The hum of the city is all encompassing. It fills the narrow streets and lanes with as much prevalence and vigour as the highways and motorways. The buildings crowd together as passengers on a rush hour bus, jostling for space in the skyline. Echoing off them that steady drone of traffic rises to the crescendo of a rushing ambulance and then dies off in comparative silence. It is an orchestra to empty ears, already accustomed to such auditory accosting.
I’ve heard Bangkok called the city of squalor. You can’t say they’re wrong. This place has a filth that seeps down into our very bones. Even walking the streets in shoes leaves our feet blackened as rotten fruit and in days tiny cuts and sores swell, weeping out the corruption inside.
Bangkok to me is much the same.
By day, the worst is kept under wraps, as though avoiding the clarity of sunlight. All that remains are tiny pieces of the night: shadow of an evening butterfly, a faint whiff of garbage, a broken beer bottle on the grimy footpath. They are only hints of what is yet to come. When the night does fall, fluorescents hide the fact from hungry eyes. People in droves begin to wander the streets, waiting for the entertainment that sustains their holiday atmosphere. Bars light up and drinks and drugs change hands like schoolyard marbles. We are all children in an adult playground and the lights are red and flashing.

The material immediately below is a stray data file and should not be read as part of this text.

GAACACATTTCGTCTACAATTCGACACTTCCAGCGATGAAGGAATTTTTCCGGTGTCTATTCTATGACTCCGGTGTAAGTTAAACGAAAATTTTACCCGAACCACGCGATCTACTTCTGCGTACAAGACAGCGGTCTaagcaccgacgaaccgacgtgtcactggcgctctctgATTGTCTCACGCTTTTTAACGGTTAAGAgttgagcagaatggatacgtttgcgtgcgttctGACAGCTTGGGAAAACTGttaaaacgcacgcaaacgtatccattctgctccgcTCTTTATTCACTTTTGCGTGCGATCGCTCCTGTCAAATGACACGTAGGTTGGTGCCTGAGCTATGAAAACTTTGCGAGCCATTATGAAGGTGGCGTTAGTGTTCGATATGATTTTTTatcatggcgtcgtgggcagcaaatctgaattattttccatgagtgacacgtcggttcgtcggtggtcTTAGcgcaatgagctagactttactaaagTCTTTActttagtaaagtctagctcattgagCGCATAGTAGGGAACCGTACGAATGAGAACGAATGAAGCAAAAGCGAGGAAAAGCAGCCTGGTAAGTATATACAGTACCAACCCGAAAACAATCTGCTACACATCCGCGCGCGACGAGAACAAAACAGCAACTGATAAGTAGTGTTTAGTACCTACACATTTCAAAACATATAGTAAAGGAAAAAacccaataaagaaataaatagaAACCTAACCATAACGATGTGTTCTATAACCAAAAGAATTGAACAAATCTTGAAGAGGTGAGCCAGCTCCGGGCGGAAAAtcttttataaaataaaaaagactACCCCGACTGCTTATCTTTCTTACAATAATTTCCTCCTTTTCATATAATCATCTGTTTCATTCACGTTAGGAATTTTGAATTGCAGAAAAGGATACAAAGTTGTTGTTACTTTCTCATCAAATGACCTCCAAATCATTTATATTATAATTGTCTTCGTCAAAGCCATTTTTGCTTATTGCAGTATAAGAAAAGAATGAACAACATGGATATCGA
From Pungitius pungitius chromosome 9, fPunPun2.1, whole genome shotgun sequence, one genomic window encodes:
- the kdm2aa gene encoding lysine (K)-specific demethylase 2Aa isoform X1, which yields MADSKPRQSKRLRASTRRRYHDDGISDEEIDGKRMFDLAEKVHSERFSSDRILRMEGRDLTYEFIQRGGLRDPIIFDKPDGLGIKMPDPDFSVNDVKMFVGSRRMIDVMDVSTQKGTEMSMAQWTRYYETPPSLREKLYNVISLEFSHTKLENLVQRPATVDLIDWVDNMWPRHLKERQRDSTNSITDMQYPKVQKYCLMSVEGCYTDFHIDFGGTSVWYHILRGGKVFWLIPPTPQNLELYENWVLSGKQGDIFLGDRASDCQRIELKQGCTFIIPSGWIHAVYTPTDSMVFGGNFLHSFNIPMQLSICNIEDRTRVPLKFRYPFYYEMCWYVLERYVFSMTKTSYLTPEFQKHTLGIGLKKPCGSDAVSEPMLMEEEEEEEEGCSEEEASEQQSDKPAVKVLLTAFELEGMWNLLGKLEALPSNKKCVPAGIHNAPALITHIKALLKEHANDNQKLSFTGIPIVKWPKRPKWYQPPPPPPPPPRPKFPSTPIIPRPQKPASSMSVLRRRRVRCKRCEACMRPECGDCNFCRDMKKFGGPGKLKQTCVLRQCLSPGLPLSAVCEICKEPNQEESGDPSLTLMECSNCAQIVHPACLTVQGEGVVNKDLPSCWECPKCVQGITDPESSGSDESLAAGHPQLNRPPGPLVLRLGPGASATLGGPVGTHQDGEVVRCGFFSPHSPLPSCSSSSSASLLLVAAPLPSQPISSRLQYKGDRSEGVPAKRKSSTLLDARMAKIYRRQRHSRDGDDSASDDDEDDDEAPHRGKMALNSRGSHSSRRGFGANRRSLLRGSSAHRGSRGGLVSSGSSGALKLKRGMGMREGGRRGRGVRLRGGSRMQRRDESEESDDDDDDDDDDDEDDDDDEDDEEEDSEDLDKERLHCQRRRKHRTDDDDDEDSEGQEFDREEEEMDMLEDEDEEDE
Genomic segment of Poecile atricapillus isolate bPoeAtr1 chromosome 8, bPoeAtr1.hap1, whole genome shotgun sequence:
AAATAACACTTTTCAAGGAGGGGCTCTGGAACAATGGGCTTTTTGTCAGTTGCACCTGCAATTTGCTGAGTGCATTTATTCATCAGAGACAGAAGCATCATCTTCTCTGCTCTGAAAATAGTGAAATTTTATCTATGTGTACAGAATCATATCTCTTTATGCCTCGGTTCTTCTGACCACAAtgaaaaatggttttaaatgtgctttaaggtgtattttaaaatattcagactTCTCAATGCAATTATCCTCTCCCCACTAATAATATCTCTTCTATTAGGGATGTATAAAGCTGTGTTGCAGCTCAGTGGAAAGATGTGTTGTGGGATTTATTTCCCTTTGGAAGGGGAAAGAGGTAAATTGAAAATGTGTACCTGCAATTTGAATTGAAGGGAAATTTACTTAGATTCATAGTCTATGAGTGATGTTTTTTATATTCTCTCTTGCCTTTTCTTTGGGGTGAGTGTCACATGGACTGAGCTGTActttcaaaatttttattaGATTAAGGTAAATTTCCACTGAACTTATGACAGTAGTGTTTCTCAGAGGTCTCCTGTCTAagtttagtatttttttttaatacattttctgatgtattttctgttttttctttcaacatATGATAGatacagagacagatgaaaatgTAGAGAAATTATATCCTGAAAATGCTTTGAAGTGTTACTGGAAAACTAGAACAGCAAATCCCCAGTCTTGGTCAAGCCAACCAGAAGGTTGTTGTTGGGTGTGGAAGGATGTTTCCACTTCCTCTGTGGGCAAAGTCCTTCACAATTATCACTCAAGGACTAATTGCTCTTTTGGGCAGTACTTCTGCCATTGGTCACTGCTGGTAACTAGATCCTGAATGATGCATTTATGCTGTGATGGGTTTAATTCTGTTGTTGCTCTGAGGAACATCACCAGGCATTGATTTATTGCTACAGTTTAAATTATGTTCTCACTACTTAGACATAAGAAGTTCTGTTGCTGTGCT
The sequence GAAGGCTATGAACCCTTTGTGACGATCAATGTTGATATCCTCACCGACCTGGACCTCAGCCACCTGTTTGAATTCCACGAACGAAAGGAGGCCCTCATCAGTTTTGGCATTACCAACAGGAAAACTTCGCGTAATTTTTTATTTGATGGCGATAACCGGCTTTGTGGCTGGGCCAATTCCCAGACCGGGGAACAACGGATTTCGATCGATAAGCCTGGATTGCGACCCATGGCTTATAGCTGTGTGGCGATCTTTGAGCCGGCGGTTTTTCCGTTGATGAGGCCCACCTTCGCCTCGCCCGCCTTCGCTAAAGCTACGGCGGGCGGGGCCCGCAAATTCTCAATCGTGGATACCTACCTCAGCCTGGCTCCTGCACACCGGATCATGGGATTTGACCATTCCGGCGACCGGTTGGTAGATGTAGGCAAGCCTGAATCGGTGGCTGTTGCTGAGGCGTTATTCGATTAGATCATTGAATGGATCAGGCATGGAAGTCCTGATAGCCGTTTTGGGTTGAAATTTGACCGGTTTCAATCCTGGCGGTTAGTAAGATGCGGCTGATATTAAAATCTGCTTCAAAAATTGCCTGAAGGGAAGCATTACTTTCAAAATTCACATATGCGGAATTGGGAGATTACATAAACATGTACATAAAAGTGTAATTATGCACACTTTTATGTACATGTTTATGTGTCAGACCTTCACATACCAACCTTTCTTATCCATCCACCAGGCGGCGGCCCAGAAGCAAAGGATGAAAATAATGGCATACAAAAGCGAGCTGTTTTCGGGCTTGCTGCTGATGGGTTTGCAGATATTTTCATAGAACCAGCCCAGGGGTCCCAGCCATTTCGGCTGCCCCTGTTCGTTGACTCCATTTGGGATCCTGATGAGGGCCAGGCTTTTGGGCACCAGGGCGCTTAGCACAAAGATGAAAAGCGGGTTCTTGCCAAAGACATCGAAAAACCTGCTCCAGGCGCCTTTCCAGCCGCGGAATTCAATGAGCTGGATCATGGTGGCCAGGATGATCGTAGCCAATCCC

In the streets tuk-tuk drivers and pimps come together in an odd urban blend. They approach passerbys with the same perseverance and surprisingly similar results. Calls of “You want tuk-tuk” collide mid-air with those of “You want ping pong show” and the steady smacking of lips is enough to make me cringe. Is this the City of Angels so trumpeted by Kings of old? Perhaps it’s my general dislike of cities, but I have to say I’m not seeing it.
That’s not to say of course that Bangkok has no redeeming qualities. Noodle soups eaten at street stalls by bustling roads, complete with wantons floating in delicious circles around rice noodles, still fill us to overflowing. Icy fruit shakes ordered standing shoulder to shoulder with pimps and lady-boys taste just as fresh as they would anywhere. And with just a little wandering the city opens up even more. Thai desserts are spooned out in the half-light and stumbling over uneven pavers I snack on sago swimming in coconut milk and sickly sweet black rice pudding. Venturing out further, we encounter Bangkok’s history in palaces and temples, trekking aimlessly among the crowds at markets both large and small. The little treasures we find we hold close and do our best to glaze over what disagrees with us. This may not be the famed City of Angels, but it is a city ready to test and amaze the willing explorer.
This post originally appeared on BarefootBeachBlonde.com, the pre-evolved version of Maps And Mandalas. I’ve republished it here with its original date because I love it that much.